J. L. Austin was one of the first thinkers to implicitly discuss the idea of “performativity” in his 1975 book, How to Do Things with Words. Austin wrote: “In very many cases, it is possible to perform an act of exactly the same kind not by uttering words, whether written or spoken, but in some other way.” Underneath her brusque exterior, Cristina is a deeply emotional human being. (You might even read symbolism into the fact that she’s a doctor of the heart.) But because she’s not focused on demonstrating feelings for an audience, her empathy is all the more real. In a special Christmas episode, Cristina connects by stepping outside of her own perspective to imagine what the patient might want. When she does express her emotions — in carefully chosen moments and to the inner circle of people she cares about — they have that much more impact.
Cristina’s likewise not too concerned with conventional bedside manner or proper etiquette. She lets her unfiltered thoughts flow, whether she’s with a patient or a colleague.
Cristina Yang: “You know what? It’s just a C. That’s barely a surgery. A moron can do a C. No offense.” - Grey’s Anatomy, 9x24
Her impropriety and occasional disrespect for hierarchy can get her into trouble, but her bluntness can also be a magical power.
Use Sarcasm to Navigate the World.
Cristina believes in using sarcasm to navigate the world. Sarcasm is Cristina’s first line of defense against bullies, complex surgical procedures, serious questions, and, just, well, people that annoy her.
Ironically, Cristina also uses sarcasm as a bridge to connect with others in difficult situations. Her warped sense of humor brings her closer to the people she loves. Cheekiness, wicked playfulness, and sardonic wit are how she shows caring.
No Need to Have It All.
The hot-button question of whether women can “have it all” has been resurfacing in the past decade. Cristina, however, doesn’t want it all.
She’s never wanted children, and is open about this lack of desire, even getting an abortion on prime-time TV. In a fever dream in which Cristina imagines a marriage and two children with Owen Hunt, she seems deflated — as if she’s compromised her values and what makes her happy for her husband’s sake. Cristina Yang’s first love is — and always will be — her career.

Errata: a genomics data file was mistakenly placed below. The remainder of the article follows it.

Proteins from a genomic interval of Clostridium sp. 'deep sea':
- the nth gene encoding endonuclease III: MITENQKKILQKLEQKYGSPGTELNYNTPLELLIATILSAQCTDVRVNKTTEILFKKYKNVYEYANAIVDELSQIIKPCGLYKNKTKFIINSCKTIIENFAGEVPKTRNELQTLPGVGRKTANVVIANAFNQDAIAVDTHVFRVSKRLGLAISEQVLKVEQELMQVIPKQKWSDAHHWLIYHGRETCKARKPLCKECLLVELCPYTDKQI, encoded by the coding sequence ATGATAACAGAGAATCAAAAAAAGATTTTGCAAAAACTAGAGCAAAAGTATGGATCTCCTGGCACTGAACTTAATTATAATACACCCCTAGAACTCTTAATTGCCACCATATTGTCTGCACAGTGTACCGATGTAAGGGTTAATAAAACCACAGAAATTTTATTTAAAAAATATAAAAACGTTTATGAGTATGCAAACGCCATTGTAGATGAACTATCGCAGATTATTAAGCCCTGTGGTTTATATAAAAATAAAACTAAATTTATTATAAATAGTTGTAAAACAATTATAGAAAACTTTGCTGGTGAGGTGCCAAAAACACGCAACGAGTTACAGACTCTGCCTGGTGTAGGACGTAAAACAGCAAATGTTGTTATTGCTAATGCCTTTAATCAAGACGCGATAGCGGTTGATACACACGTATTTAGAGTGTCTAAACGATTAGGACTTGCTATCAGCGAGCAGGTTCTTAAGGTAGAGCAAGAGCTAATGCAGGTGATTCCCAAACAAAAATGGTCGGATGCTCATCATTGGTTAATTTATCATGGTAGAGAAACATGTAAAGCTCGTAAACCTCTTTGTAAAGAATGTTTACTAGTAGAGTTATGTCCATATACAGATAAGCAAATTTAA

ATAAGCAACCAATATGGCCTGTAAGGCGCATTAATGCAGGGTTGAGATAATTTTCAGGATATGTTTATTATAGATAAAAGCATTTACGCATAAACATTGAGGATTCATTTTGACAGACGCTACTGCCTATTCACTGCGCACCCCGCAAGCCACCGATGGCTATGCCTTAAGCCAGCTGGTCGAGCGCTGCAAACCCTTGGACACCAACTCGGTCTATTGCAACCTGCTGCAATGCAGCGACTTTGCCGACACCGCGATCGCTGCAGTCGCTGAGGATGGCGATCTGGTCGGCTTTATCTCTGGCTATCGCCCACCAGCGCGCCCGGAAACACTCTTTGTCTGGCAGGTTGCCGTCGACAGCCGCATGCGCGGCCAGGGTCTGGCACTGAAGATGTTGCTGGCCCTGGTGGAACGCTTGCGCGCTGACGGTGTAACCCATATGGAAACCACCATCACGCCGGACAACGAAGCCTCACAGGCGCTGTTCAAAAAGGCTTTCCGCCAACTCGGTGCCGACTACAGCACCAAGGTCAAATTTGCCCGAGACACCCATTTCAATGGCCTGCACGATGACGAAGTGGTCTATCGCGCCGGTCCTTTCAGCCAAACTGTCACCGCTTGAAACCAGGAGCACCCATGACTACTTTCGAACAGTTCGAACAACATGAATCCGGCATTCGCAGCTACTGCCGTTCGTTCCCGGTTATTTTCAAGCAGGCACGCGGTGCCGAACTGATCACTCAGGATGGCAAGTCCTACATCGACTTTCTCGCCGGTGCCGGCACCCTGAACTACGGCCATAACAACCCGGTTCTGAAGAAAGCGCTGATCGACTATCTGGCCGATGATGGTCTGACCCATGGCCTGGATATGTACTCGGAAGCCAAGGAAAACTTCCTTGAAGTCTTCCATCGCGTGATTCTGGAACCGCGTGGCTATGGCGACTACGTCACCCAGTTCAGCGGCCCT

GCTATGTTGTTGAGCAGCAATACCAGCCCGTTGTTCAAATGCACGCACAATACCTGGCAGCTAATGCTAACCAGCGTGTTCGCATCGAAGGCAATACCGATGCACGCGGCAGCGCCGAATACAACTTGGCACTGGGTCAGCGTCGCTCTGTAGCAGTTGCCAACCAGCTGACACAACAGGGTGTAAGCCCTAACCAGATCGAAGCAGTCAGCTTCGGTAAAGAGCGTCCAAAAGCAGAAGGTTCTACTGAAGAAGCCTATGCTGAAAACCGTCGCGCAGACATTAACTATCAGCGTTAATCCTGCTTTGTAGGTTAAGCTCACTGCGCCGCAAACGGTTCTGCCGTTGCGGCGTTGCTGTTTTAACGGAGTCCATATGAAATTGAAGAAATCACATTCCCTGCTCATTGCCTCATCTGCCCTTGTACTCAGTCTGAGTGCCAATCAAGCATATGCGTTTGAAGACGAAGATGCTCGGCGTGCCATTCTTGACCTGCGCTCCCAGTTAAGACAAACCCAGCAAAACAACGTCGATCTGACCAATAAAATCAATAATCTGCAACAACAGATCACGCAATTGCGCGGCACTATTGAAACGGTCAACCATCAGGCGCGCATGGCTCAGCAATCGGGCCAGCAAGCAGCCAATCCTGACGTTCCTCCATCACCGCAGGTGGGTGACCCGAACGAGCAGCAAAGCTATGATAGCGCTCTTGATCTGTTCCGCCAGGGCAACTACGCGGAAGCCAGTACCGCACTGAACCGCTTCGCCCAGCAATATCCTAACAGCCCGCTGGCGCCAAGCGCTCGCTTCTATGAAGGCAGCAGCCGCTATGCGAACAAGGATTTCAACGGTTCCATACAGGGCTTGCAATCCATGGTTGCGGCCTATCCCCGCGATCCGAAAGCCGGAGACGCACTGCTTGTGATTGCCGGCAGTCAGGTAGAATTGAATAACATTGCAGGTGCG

Cristina Yang: “Change my career after I’m married? What is this, 1953?” - Grey’s Anatomy, 3x2
Crucially, Cristina is one of very few women in film & TV who doesn’t regret her decision not to have kids.
Cristina Yang: “I choose medicine, I choose me, I choose that over the remote possibility that I might one day regret not having a child.” - Grey’s Anatomy, 8x15
So she sent the clear message that it was okay for other female viewers to feel the same. Still, to be fully content with the way you’ve chosen to lead your life, you have to accept that others might not get it.
Accept That Some Won’t Get It.
Cristina’s narrow focus on her career invites accusations of selfishness and insensitivity. Her decision to have an abortion causes a rift in her marriage that can’t be overcome. Owen justifies his decision to cheat because Cristina’s life values differ from his own priority of building a family.
She and Meredith also butt heads as Meredith takes the opposite path from her, choosing to prioritize her family and support her husband’s career to the detriment of her own. But while others might not always approve, Cristina’s sticking to her guns pays off with the rewards she’s wanted all along. She becomes one of the youngest ever nominees for the coveted Harper Avery Award, and ends her run as “Cardio God” Cristina Yang, leaving for a new chapter at an esteemed medical institute in Switzerland.
To be at peace when everything doesn’t immediately go to plan, though, Cristina also learns to: Accept how much you can’t control.
Accept What You Can’t Control.
Cristina comes to a hard realization over the course of the series: ambition can’t solve everything. Goals and grit can ensure many successes, but in an unpredictable world dictated by random events, some things simply are not in our hands. Cristina learns this tough but necessary lesson about the way the world works
when she’s denied the Harper Avery Award due to political realities.
But one of the most impressive things about Cristina over time is the way that she turns hardships into strengths.
Turn Hardship Into Strength.